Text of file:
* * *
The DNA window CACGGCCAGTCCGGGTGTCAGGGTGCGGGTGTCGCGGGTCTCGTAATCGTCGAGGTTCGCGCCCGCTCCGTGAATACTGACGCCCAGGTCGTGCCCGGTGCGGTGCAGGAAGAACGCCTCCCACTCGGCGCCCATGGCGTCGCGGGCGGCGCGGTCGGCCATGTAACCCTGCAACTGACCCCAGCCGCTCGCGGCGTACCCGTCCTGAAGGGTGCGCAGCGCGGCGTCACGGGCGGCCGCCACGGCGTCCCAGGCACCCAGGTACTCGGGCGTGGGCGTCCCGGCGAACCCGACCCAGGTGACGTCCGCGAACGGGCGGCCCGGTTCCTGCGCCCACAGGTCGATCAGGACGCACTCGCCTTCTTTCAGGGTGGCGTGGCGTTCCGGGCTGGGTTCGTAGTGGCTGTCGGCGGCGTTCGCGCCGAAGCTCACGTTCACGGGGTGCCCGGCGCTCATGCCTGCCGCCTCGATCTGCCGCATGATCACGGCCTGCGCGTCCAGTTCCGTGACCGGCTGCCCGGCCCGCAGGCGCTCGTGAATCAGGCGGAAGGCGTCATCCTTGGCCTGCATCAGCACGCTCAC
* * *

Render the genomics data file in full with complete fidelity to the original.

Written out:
The DNA window CACGGCCAGTCCGGGTGTCAGGGTGCGGGTGTCGCGGGTCTCGTAATCGTCGAGGTTCGCGCCCGCTCCGTGAATACTGACGCCCAGGTCGTGCCCGGTGCGGTGCAGGAAGAACGCCTCCCACTCGGCGCCCATGGCGTCGCGGGCGGCGCGGTCGGCCATGTAACCCTGCAACTGACCCCAGCCGCTCGCGGCGTACCCGTCCTGAAGGGTGCGCAGCGCGGCGTCACGGGCGGCCGCCACGGCGTCCCAGGCACCCAGGTACTCGGGCGTGGGCGTCCCGGCGAACCCGACCCAGGTGACGTCCGCGAACGGGCGGCCCGGTTCCTGCGCCCACAGGTCGATCAGGACGCACTCGCCTTCTTTCAGGGTGGCGTGGCGTTCCGGGCTGGGTTCGTAGTGGCTGTCGGCGGCGTTCGCGCCGAAGCTCACGTTCACGGGGTGCCCGGCGCTCATGCCTGCCGCCTCGATCTGCCGCATGATCACGGCCTGCGCGTCCAGTTCCGTGACCGGCTGCCCGGCCCGCAGGCGCTCGTGAATCAGGCGGAAGGCGTCATCCTTGGCCTGCATCAGCACGCTCAC